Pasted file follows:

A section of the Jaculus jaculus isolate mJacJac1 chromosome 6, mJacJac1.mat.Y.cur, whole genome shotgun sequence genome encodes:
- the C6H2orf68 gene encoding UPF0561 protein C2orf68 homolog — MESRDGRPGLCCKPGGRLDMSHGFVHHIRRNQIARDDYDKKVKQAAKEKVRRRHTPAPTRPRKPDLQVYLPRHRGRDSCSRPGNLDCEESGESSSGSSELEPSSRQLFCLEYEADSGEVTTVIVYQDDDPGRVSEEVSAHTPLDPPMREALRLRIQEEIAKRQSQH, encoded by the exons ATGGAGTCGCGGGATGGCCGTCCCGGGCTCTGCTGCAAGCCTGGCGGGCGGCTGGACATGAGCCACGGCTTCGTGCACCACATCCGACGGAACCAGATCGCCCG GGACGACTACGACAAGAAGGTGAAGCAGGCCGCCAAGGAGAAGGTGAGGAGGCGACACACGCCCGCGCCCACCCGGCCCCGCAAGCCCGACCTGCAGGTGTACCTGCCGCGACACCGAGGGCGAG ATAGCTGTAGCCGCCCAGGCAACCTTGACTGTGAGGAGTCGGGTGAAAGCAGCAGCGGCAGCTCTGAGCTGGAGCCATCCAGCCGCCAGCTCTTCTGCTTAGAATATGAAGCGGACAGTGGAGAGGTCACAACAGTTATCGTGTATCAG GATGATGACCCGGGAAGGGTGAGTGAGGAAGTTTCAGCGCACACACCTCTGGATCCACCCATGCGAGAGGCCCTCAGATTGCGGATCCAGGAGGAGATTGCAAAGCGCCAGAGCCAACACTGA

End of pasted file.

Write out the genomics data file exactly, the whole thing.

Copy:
A section of the Jaculus jaculus isolate mJacJac1 chromosome 6, mJacJac1.mat.Y.cur, whole genome shotgun sequence genome encodes:
- the C6H2orf68 gene encoding UPF0561 protein C2orf68 homolog — MESRDGRPGLCCKPGGRLDMSHGFVHHIRRNQIARDDYDKKVKQAAKEKVRRRHTPAPTRPRKPDLQVYLPRHRGRDSCSRPGNLDCEESGESSSGSSELEPSSRQLFCLEYEADSGEVTTVIVYQDDDPGRVSEEVSAHTPLDPPMREALRLRIQEEIAKRQSQH, encoded by the exons ATGGAGTCGCGGGATGGCCGTCCCGGGCTCTGCTGCAAGCCTGGCGGGCGGCTGGACATGAGCCACGGCTTCGTGCACCACATCCGACGGAACCAGATCGCCCG GGACGACTACGACAAGAAGGTGAAGCAGGCCGCCAAGGAGAAGGTGAGGAGGCGACACACGCCCGCGCCCACCCGGCCCCGCAAGCCCGACCTGCAGGTGTACCTGCCGCGACACCGAGGGCGAG ATAGCTGTAGCCGCCCAGGCAACCTTGACTGTGAGGAGTCGGGTGAAAGCAGCAGCGGCAGCTCTGAGCTGGAGCCATCCAGCCGCCAGCTCTTCTGCTTAGAATATGAAGCGGACAGTGGAGAGGTCACAACAGTTATCGTGTATCAG GATGATGACCCGGGAAGGGTGAGTGAGGAAGTTTCAGCGCACACACCTCTGGATCCACCCATGCGAGAGGCCCTCAGATTGCGGATCCAGGAGGAGATTGCAAAGCGCCAGAGCCAACACTGA